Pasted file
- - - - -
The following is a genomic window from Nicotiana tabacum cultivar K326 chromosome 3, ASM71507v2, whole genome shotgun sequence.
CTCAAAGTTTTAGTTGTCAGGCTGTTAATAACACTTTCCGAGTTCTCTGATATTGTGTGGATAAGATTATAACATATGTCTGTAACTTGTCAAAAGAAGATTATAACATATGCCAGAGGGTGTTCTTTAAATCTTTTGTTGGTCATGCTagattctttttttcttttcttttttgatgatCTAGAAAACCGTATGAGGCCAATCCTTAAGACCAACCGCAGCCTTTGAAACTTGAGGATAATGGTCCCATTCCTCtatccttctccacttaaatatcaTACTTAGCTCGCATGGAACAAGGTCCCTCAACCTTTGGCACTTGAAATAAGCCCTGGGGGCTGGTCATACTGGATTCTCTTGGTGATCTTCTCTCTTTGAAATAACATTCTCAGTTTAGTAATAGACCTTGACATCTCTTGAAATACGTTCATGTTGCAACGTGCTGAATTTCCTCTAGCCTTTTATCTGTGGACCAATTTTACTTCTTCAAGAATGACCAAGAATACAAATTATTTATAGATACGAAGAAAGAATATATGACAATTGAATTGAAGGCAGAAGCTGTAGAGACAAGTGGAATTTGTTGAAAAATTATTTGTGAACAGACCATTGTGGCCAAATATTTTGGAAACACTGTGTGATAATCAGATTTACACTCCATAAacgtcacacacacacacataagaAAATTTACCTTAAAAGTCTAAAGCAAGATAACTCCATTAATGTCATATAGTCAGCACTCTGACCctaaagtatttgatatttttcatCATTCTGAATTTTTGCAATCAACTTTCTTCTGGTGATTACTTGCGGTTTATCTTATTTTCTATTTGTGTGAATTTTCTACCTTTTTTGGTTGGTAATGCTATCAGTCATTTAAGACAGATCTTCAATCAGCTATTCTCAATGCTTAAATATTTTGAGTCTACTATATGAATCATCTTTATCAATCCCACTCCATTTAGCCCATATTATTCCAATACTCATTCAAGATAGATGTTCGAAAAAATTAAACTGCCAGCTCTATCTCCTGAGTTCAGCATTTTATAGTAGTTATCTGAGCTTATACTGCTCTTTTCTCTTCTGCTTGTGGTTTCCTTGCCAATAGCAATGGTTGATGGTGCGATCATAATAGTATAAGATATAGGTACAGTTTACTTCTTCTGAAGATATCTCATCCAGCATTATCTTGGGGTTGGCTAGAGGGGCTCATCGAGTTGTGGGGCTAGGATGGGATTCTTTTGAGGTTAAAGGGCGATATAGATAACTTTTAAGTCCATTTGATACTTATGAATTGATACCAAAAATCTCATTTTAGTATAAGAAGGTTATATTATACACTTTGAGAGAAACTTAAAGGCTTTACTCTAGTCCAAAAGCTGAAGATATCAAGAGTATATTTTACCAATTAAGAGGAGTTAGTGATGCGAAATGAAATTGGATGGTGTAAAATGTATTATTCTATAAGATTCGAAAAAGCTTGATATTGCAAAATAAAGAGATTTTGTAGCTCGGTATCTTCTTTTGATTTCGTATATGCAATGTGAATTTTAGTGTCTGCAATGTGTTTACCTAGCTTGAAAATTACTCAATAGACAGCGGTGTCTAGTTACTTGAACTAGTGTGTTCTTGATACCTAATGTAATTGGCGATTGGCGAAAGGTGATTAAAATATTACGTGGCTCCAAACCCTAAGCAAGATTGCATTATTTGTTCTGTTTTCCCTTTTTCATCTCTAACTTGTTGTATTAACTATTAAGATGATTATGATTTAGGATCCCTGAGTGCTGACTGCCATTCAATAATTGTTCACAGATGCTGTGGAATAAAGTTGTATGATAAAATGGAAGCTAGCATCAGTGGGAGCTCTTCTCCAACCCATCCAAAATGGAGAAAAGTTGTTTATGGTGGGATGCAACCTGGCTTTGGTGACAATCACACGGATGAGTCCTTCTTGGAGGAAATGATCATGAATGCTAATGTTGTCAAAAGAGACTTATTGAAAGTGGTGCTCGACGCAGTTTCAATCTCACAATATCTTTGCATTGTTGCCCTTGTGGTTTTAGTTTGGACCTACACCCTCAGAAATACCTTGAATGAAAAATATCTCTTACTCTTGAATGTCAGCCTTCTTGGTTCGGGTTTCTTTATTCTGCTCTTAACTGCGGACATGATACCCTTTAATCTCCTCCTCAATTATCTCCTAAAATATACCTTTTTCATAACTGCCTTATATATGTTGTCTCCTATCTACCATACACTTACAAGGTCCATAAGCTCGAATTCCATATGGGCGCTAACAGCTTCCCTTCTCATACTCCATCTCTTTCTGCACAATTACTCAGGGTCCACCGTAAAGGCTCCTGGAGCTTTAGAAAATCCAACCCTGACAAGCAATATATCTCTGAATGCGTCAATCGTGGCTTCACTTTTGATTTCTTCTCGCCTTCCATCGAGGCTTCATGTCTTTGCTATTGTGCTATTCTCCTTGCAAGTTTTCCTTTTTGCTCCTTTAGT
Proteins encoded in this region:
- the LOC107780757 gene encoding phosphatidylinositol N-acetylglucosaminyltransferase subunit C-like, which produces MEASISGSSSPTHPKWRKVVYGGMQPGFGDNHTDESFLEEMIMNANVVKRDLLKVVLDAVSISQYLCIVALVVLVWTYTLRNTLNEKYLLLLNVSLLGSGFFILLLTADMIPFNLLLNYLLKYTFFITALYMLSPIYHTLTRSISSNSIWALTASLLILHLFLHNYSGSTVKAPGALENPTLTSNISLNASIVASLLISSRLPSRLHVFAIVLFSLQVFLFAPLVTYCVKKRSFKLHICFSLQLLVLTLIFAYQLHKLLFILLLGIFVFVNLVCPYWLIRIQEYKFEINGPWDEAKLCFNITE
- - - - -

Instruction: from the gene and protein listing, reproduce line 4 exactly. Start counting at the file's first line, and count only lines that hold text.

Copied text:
- the LOC107780757 gene encoding phosphatidylinositol N-acetylglucosaminyltransferase subunit C-like, which produces MEASISGSSSPTHPKWRKVVYGGMQPGFGDNHTDESFLEEMIMNANVVKRDLLKVVLDAVSISQYLCIVALVVLVWTYTLRNTLNEKYLLLLNVSLLGSGFFILLLTADMIPFNLLLNYLLKYTFFITALYMLSPIYHTLTRSISSNSIWALTASLLILHLFLHNYSGSTVKAPGALENPTLTSNISLNASIVASLLISSRLPSRLHVFAIVLFSLQVFLFAPLVTYCVKKRSFKLHICFSLQLLVLTLIFAYQLHKLLFILLLGIFVFVNLVCPYWLIRIQEYKFEINGPWDEAKLCFNITE